To find the number of neurons that were sufficient to obtain an accurate target prediction during the delay period, we performed a single neuron analysis in which the spiking activity of a single neuron was used to decode the target (Figure S1). We then sorted the neurons based on their single-neuron accuracies. From the sorted set, we selected different number of neurons and performed the decoding analysis for them. For example the decoding analysis for two neurons was done for the two neurons with the highest single neuron accuracies. Doing so, we found the target prediction accuracy as a function of the number of top cells included in the decoding. We found that on average across sessions only 176% of the neural ensemble or 3.31.0 neurons were sufficient to obtain a prediction accuracy higher than 90% of the ensemble accuracy.

Roughness Coefficient

The roughness coefficient for a sequence is an indicator of how smooth it is [64]. For a sequence , it is defined aswhere denotes the mean of the sequence. It can also be generalized to the vector case by writing

For a trajectory of duration this provides a measure of smoothness where smaller coefficients correspond to smoother trajectories. In this case corresponds to the position vector at time .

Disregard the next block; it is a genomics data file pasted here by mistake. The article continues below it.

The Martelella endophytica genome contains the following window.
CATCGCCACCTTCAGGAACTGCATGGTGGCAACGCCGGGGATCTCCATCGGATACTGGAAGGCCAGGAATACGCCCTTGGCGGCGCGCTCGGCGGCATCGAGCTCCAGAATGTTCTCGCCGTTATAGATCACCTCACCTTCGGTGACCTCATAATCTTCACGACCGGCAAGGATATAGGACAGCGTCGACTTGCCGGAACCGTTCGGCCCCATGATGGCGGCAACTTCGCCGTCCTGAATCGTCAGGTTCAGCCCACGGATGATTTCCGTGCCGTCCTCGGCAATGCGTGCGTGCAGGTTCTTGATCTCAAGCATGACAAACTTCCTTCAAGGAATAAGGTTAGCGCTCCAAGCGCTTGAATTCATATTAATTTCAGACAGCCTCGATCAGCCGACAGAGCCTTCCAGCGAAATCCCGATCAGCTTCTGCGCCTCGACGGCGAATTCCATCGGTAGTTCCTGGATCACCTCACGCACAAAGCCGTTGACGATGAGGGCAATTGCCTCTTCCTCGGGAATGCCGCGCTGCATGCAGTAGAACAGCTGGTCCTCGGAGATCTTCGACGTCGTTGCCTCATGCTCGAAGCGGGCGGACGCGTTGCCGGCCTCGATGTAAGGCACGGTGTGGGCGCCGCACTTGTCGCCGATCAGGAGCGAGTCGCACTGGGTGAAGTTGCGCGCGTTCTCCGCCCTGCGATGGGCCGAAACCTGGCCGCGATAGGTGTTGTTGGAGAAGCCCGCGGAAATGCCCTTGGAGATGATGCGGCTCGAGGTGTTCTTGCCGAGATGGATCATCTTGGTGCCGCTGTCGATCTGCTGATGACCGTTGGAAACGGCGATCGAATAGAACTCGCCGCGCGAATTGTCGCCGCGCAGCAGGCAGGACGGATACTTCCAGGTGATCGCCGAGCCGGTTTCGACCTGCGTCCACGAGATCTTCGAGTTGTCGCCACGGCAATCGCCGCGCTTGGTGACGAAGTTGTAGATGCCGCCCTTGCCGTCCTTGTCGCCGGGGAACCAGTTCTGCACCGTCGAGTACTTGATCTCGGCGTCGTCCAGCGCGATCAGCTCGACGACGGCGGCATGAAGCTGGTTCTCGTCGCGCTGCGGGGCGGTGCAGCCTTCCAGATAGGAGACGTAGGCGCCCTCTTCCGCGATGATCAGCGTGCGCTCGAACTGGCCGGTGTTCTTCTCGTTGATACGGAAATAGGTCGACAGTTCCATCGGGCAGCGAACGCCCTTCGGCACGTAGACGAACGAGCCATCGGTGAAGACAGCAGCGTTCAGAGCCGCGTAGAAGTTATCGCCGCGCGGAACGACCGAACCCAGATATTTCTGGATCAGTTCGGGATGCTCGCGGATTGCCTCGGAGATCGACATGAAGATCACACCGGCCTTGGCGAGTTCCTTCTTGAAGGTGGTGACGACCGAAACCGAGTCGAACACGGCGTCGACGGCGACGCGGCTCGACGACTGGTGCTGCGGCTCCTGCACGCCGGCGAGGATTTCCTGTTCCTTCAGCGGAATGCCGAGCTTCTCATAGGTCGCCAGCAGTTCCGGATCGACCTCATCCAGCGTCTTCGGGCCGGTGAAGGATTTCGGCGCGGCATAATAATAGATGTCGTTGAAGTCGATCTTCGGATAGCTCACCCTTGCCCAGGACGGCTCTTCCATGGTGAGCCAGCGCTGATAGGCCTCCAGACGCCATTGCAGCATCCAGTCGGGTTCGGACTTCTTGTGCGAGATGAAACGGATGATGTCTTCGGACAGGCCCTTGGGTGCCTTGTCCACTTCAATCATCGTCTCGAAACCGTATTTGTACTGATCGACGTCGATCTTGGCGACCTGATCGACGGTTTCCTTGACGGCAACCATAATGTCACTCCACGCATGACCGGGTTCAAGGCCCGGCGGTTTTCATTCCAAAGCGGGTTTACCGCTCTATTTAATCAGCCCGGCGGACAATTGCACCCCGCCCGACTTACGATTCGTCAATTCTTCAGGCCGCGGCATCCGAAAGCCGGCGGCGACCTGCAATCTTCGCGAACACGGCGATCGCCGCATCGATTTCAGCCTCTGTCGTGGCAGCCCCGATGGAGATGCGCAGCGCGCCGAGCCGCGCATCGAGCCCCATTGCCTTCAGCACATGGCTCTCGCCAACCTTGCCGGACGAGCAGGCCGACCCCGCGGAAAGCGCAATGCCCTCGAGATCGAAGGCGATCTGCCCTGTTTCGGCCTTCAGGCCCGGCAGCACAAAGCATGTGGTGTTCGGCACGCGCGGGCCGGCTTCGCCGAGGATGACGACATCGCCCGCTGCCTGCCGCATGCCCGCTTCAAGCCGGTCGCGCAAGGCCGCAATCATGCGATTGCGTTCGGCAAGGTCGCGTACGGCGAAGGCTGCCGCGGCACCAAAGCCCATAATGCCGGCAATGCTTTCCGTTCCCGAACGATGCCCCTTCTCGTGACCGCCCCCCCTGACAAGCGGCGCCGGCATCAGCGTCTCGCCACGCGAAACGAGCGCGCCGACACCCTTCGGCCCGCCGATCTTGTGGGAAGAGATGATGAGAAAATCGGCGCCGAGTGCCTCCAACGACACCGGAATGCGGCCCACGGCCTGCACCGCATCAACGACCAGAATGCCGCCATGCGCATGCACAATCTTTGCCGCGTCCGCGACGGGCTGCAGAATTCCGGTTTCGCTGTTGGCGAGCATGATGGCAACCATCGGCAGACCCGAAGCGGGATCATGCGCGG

Supporting Information

Figure S1.

Neuron dropping analysis. (A–D) Activity of a single neuron under the four targets in one training session. In the top figure, each row corresponds to a different trial and the black dots indicate the spike times. The bottom figure shows the corresponding firing rate. Activity is aligned to the target presentation time and vertical dashed lines indicate the target presentation and “go” cue times. The target prediction accuracy (leave-one-out cross-validation) of this neuron is 65%. (E) Target prediction accuracy as a function of the number of top neurons. The solid lines show the target prediction accuracy of six training sessions as a function of the number of neurons included in the prediction (The curve for each session is shown in a different color for clarity). Neurons were sorted based on their single neuron accuracy. Chance level accuracy for target classification is 25%.

https://doi.org/10.1371/journal.pone.0059049.s001

(TIF)

Figure S2.

Offline SNR comparisons. The bars show mean quantities and the error bars show the standard deviation (s.d.) around the mean across sessions. SNR is obtained from the training sessions using leave-one-out cross-validation.

https://doi.org/10.1371/journal.pone.0059049.s002

(TIF)

Figure S3.

Offline accuracy of the two-stage decoder on the training sessions data. Accuracies of the two-stage decoder, the first stage target prediction, and the RW-PPF (i.e., the second stage without using the target prediction) on the training sessions joystick movements are shown. The bars show mean quantities and the error bars show the standard deviation around the mean across sessions. Comparisons of the RMS error and the smoothness of the decoded trajectories for the two-stage decoder and RW-PPF are given in Figure 2. Note that target prediction, unlike the two-stage, RW-PPF, and the linear regression decoders, does not generate an estimated trajectory.